Hence Roller Coaster Engineers and Theme Park Designers.

Humans, after all, are emotional creatures and it seems logical to engage with people who understand how the emotional experience of transportation impacts a human’s heart, mind and soul and how we can best calibrate those experiences to best align with a transit agencies’ need for increased ridership.

And again, just because the internet has a way of twisting people’s words: This was a thought experiment. I don’t believe we should be replacing public transit with thrill rides and roller coasters.

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  1. Matt the Engineer
    Re the disclaimers: Boo! I'll say it. Replace public transit with thrill rides! Call it the express. Get from the top of a hill to a downtown subway line 3 miles away in under 2 minutes. Of course the ride home takes 10 minutes with a constant "tink tink tink tink" sound as you're pulled up the hill.
  2. Great post! I totally agree that public transit needs to be enjoyable in order to be widely embraced. Maybe instead of, or in addition to, roller coaster designers, public transit should look to luxury car designers. People pay extra for a smooth ride, heated seats and entertainments systems in their cars, so it makes sense that they would appreciate those kinds of features in public transit as well. Public transit is already massively expensive, why not invest a little extra in comfort and fun?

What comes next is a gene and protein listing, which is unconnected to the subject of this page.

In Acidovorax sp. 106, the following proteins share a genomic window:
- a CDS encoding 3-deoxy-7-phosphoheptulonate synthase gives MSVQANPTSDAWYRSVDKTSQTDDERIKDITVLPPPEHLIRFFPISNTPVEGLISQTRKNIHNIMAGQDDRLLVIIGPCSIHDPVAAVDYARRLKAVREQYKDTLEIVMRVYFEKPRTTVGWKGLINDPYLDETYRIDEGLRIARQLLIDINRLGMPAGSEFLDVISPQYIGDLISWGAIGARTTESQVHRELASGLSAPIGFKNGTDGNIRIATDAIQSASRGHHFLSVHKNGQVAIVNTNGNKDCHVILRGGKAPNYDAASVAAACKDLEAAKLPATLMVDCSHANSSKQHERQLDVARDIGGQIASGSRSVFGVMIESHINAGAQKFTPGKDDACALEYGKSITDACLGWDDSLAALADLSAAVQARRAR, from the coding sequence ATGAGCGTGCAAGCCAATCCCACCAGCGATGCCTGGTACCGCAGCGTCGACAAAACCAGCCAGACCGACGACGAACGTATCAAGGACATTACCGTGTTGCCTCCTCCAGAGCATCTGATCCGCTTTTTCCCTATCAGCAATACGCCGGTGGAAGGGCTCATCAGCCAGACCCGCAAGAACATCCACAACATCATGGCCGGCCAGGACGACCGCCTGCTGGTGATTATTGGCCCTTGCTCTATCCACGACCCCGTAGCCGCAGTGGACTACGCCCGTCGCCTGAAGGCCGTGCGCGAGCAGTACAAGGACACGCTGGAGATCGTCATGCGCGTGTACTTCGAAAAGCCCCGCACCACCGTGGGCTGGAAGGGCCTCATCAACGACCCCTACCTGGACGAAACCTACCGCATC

3. @Steven. Are you familiar with Doppelamyr's "Mountain Glider"? It shows what can happen when transit designers try to design amusement rides.
  4. http://www.youtube.com/watch?v=Ij4oZ-yusmU&feature=youtube_gdata_player This is a look to the promo video. The only installation was in Belgium at amusement park. It was dismantled after a year or so after reliability issues. There was a test track in Wolfurt that may or may not be there still. I was there two years ago and it was still up. I have heard rumours that it was taken down though.
  5. Rollercoasters are fine, but what we really need are extensive networks of public ziplines.
  6. Matt the Engineer
    It seems quite a bit of public transportation comes from amusement parks. Disneyland has both a gondola and a monorail.
  7. Really? Are we still pursuing this one? :)
  8. I'm not overly familiar with it, no. I know Dopps does do some amusement rides (and some would argue that all their products are for amusement purposes only), but I've never seen any in action. Any stories?
  9. I think it's best to look at what each can bring to the table. People who design rides and them parks seem to have a real grasp of experiential and emotional issues. I don't think I'm suggesting theme park designers build transit - but I think their expertise might be useful in other transit projects.
  10. Oh dear . . . I think I've opened a can of worms I shouldn't have.